Scruggs v. Greyhound Lines Inc. et al

Filing 24

MEMORANDUM AND ORDER re: 16 MOTION to Dismiss Case filed by Defendant Greyhound Lines Inc.; motion is GRANTED. Signed by District Judge Stephen N. Limbaugh, Jr on 9/25/13. (CSG)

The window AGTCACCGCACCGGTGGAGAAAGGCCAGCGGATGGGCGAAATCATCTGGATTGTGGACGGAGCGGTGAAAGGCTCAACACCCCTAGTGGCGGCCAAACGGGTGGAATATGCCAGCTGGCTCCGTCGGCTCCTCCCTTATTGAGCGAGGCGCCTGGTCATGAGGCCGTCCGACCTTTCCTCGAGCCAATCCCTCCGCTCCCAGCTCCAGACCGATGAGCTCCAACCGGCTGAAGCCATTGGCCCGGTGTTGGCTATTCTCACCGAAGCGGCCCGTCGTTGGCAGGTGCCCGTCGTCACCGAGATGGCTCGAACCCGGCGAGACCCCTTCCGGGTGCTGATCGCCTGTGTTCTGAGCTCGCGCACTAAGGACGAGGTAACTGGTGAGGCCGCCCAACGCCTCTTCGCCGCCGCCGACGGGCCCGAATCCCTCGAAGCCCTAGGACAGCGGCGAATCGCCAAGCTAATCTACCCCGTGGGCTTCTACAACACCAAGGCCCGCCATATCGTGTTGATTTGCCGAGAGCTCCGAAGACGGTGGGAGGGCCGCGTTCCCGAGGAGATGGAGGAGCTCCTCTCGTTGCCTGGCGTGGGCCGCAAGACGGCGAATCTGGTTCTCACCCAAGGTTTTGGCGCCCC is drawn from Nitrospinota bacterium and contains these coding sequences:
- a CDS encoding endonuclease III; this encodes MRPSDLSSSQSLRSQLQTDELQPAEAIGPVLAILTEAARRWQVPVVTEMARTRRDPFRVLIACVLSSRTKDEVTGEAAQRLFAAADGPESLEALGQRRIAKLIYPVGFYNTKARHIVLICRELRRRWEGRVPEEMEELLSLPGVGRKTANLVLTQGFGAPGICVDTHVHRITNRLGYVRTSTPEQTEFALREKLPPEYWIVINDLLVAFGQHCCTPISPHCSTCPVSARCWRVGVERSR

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UNITED STATES DISTRICT COURT EASTERN DISTRICT OF MISSOURI EASTERN DIVISION STEPHANIE B. SCRUGGS, Plaintiff, vs. GREYHOUND LINES, INC., Defendant. ) ) ) ) ) ) ) ) ) Case No. 4:12-cv-01443 SNLJ MEMORANDUM AND ORDER Plaintiff filed this matter, pro se, against defendant Greyhound Lines, Inc., alleging violations of Title VII of the Civil Rights Act of 1964, as amended, 42 U.S.C. §§ 2000e, et seq. Defendant moves to dismiss pursuant to Federal Rule of Civil Procedure 12(b)(6). (#16.) The motion has been fully briefed and is now ripe for disposition. I. Background For the purpose of defendant’s motion to dismiss, the allegations set forth in plaintiff’s complaint are presumed true. Plaintiff was employed by Greyhound as a bus driver from April 2010 to May 9, 2011. She does not state the protected category upon which Greyhound allegedly discriminated against her, but she does state that the discriminatory action was for terminating her employment and failing to accommodate her disability. Plaintiff alleges that she was “taken out of service” on March 7, 2011 and that her employment was terminated on May 9, 2011. Much of her complaint is devoted to describing the events of March 7, 2011, on which date plaintiff was driving a bus of passengers to St. Louis, Missouri. Plaintiff alleges that, while stopped in Columbia, Missouri, she sat down in the driver’s seat and realized her seat was wet. Another passenger told her that he had heard passengers talking about pouring urine into her seat. Plaintiff got off the bus and closed the door and called 911. Passengers complained that plaintiff had locked them on an extremely hot bus, but plaintiff denies that they were either locked on the bus or that the bus was hot. She states that some passengers were using a cellphone camera to make a movie aboard the bus, and that they posted the video footage to YouTube under the name “crazy Greyhound drivers.” Plaintiff further states that she was told she was terminated because her behavior had been “unprofessional,” but plaintiff says she does not understand what was unprofessional about her conduct. Plaintiff does not state the protected category upon which Greyhound allegedly discriminated against her. Instead, she checked the box for “other” and states “Greyhound didn’t specifically, tell me what I was terminated for. They said acted unprofessional. I don’t know, what I did to be unprofessional.” Only in her Charge of Discrimination does plaintiff state that she believes that she was terminated due to her race.1 Plaintiff filed her Charge of Discrimination with the Equal Employment Opportunity Commission on July 12, 2012. She was issued a Right to Sue letter by the EEOC on the same day. Plaintiff filed this lawsuit on August 8, 2012. On October 22, 2012, this Court directed that plaintiff amend her complaint to articulate whether she is pursuing a claim under the Missouri Human Rights Act and the provide the Court with a copy of the right to sue letter she received from the EEOC. Plaintiff filed her amended complaint on October 29, 2012. Because plaintiff’s Charge of Discrimination was filed more than a year after the alleged discriminatory events occurred, this Court ordered plaintiff to show cause why complaint should not be dismissed as time barred (#9). She explained that when she originally went to the EEOC 1 The Court notes that, under the “Other” section describing the discrimination upon which the suit is based, on page 2, plaintiff writes “Being that I was a black female, the people who faked the incident, the majority of them was white, to the best of my knowledge.” Defendant contends that plaintiff does not indicate she was discriminated against because of her race, but this appears to be an oblique reference to racial discrimination by her employer. 2 on April 19, 2011, she filled out an intake form, someone there told her she could not file her Charge of Discrimination until her union-based arbitration proceedings had completed. (#10.) Plaintiff states that when she learned her union would not be taking her case to arbitration, she went back to the EEOC, and she was issued the right to sue letter. (Id.) Based on those assertions, this Court held that, “without the benefit of a factual record, the Court is simply unable to ascertain whether the doctrine of equitable tolling is available to plaintiff in these circumstances.” (#11 at 5.) The Court ordered that the complaint be served upon the defendant. Defendant filed its motion to dismiss on February 19, 2013, on the basis that plaintiff had not adequately pleaded racial or other discrimination and that she had not exhausted her administrative remedies because she did not timely file a Charge of Discrimination with the EEOC.2 Notably, plaintiff filed yet another lawsuit on February 20, 2013, alleging that the EEOC had failed to timely file her Charge of Discrimination. See Cause No. 4:13-cv-356 HEA. Judge Autrey dismissed that case on March 26, 2013. Plaintiff filed a response memorandum (titled “Motion Not to Dismiss”) on March 26, 2013, in which she repeats her allegations regarding the March 7, 2011 incident (#22). She asserts that she did not engage in unprofessional conduct during the March 7 incident and that the passengers lied to Greyhound in order to obtain free meal vouchers. II. Legal Standard A complaint must be dismissed for failure to state a claim if it does not plead enough facts to state a claim to relief that is plausible on its face. Bell Atlantic Corp. v. Twombly, 550 2 Defendant also argued that this lawsuit is duplicative of another lawsuit currently pending in this court. Indeed, on October 11, 2012, plaintiff filed suit in the Circuit Court for the City of St. Louis against Greyhound and others, and that matter was removed to this Court. See Cause No. 4:12-cv-2080 JCH. Judge Hamilton dismissed that suit as duplicative of this matter on June 11, 2013. Thus, defendant’s argument that this matter is duplicative is now moot. 3 U.S. 544, 560 (2007) (abrogating the traditional “no set of facts” standard set forth in Conley v. Gibson, 355 U.S. 41, 45-46 (1957)). A petitioner need not provide specific facts to support his allegations, Erickson v. Pardus, 551 U.S. 89, 93 (2007) (per curiam), but “must include sufficient factual information to provide the grounds on which the claim rests, and to raise a right to relief above a speculative level.” Schaaf v. Residential Funding Corp., 517 F.3d 544, 549 (8th Cir. 2008), cert. denied, 129 S.Ct. 222 (2008) (quoting Twombly, 550 U.S. at 555-56 & n.3). In ruling on a motion to dismiss, a court must view the allegations of the complaint in the light most favorable to the petitioner. Scheuer v. Rhodes, 416 U.S. 232 (1974); Kottschade v. City of Rochester, 319 F.3d 1038, 1040 (8th Cir. 2003). Although a complaint challenged by a Rule 12(b)(6) motion does not need detailed factual allegations, a petitioner must still provide the grounds for relief, and neither “labels and conclusions” nor “a formulaic recitation of the elements of a cause of action” will suffice. Twombly, 550 U.S. at 555 (internal citations omitted). “To survive a motion to dismiss, a claim must be facially plausible, meaning that the factual content . . . allows the court to draw the reasonable inference that the respondent is liable for the misconduct alleged.” Cole v. Homier Dist. Co., Inc., 599 F.3d 856, 861 (8th Cir. 2010) (quoting Ashcroft v. Iqbal, 129 S.Ct. 1937, 1949 (2009)). When determining the facial plausibility of a claim, the Court must “accept the allegations contained in the complaint as true and draw all reasonable inferences in favor of the nonmoving party.” Id. (quoting Coons v. Mineta, 410 F.3d 1036, 1039 (8th Cir. 2005)). Finally, where a court can infer from those factual allegations no more than a “mere possibility of misconduct,” the complaint must be dismissed. Id. (quoting Iqbal, 129 S.Ct. at 1950). 4 III. Discussion Defendant contends that plaintiff’s complaint must be dismissed because she has not pleaded sufficient facts for a racial discrimination claim and because she has not exhausted her administrative remedies. The Court will address defendant’s exhaustion argument first. A. Exhaustion of Administrative Remedies Title VII requires a plaintiff to exhaust her administrative remedies before filing a lawsuit by filing a Charge of Discrimination with the EEOC. See Shannon v. Ford Motor Co., 72 F.3d 678, 684 (8th Cir. 1996). “To exhaust her remedies, a Title VII plaintiff must timely file her charges with the EEOC and receive, from the EEOC, a ‘right to sue’ letter.” Id. (citing 42 U.S.C. § 2000e-5(b), (c), (e)). Plaintiff alleges that the discrimination occurred on March 7, 2011 (when she was “taken out of service”) and on May 9, 2011 (when she was terminated). Plaintiff filed her charge of discrimination with the EEOC on July 12, 2012. As the Court observed in its January 17, 2013 Memorandum and Order (#11), the charge of discrimination was not filed within 300 days of the alleged discrimination, which is required by 42 U.S.C. § 2000e-5(e)(1), and plaintiff’s claims appear to be time-barred. However, as the Court also observed in its January 17 Memorandum and Order, equitable tolling of the 300-day period may be available to plaintiff. (#11 at 5.) Plaintiff states that she went to the EEOC on April 19, 2011, which is well within the 300-day period. Plaintiff attached to her Response to the Order to Show Cause a copy of her Intake Questionnaire, which was signed by her and dated and stamped April 19, 2011, and on which she checked the box indicating “I want to file a charge of discrimination.” But plaintiff states she was told by an investigator to wait until she had gone through the steps with her union before starting an investigation with the EEOC. As this Court acknowledged in its January 17 Memorandum and Order, “equitable circumstances that might toll a limitations period involve conduct (by someone 5 other than the claimant) that is misleading or fraudulent.” Turner v. Bowen, 862 F.2d 708, 710 (8th Cir. 1988), quoted in #11 at 4. This Court concluded that “without the benefit of a factual record, the Court is simply unable to ascertain whether the doctrine of equitable tolling is available to plaintiff in these circumstances.” (#11 at 5.) Defendant contends in its motion that plaintiff cannot meet her burden to show equitable tolling applies to her because her statements are unverified and because the alleged statements by the EEOC investigator are unverifiable. Further, defendant points out that the intake questionnaire itself contained two statements about how charges of discrimination must be timely filed, and that plaintiff must have been aware of her obligations to file a charge of discrimination within the 300-day period. However, it is plain that the Court cannot make a determination regarding whether equitable tolling applies from the current record. As the defendant points out, the facts surrounding plaintiff’s April 2011 EEOC encounter are not contained in her complaint. Regardless, the Court need not address whether plaintiff is entitled to further litigate whether equitable tolling applies because her complaint she has not adequately pleaded racial discrimination. B. Failure to State a Claim In order to maintain an action for racial discrimination, plaintiff must plead and prove that (1) she belonged to a protected class; (2) she was qualified to perform her job; (3) she suffered an adverse employment action; and (4) “that there are facts that permit an inference of discrimination.” Taylor v. Southwestern Bell Telephone Co., 251 F.3d 735, 740 (8th Cir. 2001). Because plaintiff is proceeding pro se, her pleadings are held “to less stringent standards than formal pleadings drafted by lawyers.” Ellis v. Butler, 890 F.2d 1001, 1003 (8th Cir. 1989) (quoting Haines v. Kerner, 404 U.S. 519, 520 (1972)). “To survive a motion to dismiss, a claim must be facially plausible, meaning that the factual content . . . allows the court to draw the 6 reasonable inference that the respondent is liable for the misconduct alleged.” Cole, 599 F.3d at 861. Although plaintiff’s complaint is not a model of clarity, plaintiff has set forth that she is (1) black or African American and thus a member of a protected class, and (2) qualified to perform her job because she had received a letter commending her for her year of service as a Greyhound driver. Plaintiff also clearly shows (3) that she suffered an adverse employment action because she was removed from service and then fired. As for point (4), defendant asserts plaintiff has not sufficiently alleged facts that permit an inference of discrimination. For example, plaintiff has not shown she was treated differently from similarly-situated employees who are not in her protected class. See, e.g., Taylor, 251 F.3d at 740. The Court has carefully reviewed plaintiff’s complaint, and the only facts that speak to this issue are contained in plaintiff’s charge of discrimination. Plaintiff there asserts that “the employer took the word of some customers rather than my word as an employee. I am aware of other black drivers who have been suspended and/or terminated based on customer complaints. I am not aware of any white drivers about whom customers have complained.” Defendant contends that plaintiff’s admission that she is unaware of any similarly situated employees who are not in her protected class is fatal to her claim. The Court disagrees that her admission is fatal to her claim as a matter of law. However, the Court agrees that plaintiff has not alleged any other facts that would permit an inference of discrimination. Plaintiff alleges that she became upset and left her bus when she sat in what she believed to be urine. After investigation (that may have included viewing the YouTube videos posted by passengers), defendant decided to terminate plaintiff’s employment. Plaintiff alleges that the passengers lied and her employer did not believe plaintiff’s side of the story, but, even taking plaintiff’s 7 allegations as true, plaintiff has not alleged any facts to permit an inference of racial discrimination. Accordingly, IT IS HEREBY ORDERED that defendant’s Motion to Dismiss (#16) is GRANTED. Dated this 25th day of September, 2013. STEPHEN N. LIMBAUGH, JR. UNITED STATES DISTRICT JUDGE 8